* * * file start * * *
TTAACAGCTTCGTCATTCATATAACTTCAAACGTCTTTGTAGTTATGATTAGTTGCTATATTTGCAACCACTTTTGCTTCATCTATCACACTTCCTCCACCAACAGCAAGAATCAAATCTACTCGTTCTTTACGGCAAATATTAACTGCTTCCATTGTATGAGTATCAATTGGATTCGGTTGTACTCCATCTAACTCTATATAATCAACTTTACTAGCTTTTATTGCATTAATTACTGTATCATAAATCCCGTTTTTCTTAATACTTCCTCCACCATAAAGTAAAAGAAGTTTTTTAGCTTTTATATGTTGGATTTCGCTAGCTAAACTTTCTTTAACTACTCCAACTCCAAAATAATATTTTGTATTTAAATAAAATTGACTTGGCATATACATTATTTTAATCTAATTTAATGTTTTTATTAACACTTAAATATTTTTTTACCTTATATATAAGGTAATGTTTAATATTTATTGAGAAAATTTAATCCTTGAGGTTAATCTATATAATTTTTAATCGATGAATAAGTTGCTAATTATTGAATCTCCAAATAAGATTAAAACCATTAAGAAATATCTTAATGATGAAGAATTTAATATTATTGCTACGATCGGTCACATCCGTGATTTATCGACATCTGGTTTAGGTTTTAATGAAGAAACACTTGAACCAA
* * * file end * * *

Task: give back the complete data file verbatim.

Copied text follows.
TTAACAGCTTCGTCATTCATATAACTTCAAACGTCTTTGTAGTTATGATTAGTTGCTATATTTGCAACCACTTTTGCTTCATCTATCACACTTCCTCCACCAACAGCAAGAATCAAATCTACTCGTTCTTTACGGCAAATATTAACTGCTTCCATTGTATGAGTATCAATTGGATTCGGTTGTACTCCATCTAACTCTATATAATCAACTTTACTAGCTTTTATTGCATTAATTACTGTATCATAAATCCCGTTTTTCTTAATACTTCCTCCACCATAAAGTAAAAGAAGTTTTTTAGCTTTTATATGTTGGATTTCGCTAGCTAAACTTTCTTTAACTACTCCAACTCCAAAATAATATTTTGTATTTAAATAAAATTGACTTGGCATATACATTATTTTAATCTAATTTAATGTTTTTATTAACACTTAAATATTTTTTTACCTTATATATAAGGTAATGTTTAATATTTATTGAGAAAATTTAATCCTTGAGGTTAATCTATATAATTTTTAATCGATGAATAAGTTGCTAATTATTGAATCTCCAAATAAGATTAAAACCATTAAGAAATATCTTAATGATGAAGAATTTAATATTATTGCTACGATCGGTCACATCCGTGATTTATCGACATCTGGTTTAGGTTTTAATGAAGAAACACTTGAACCAA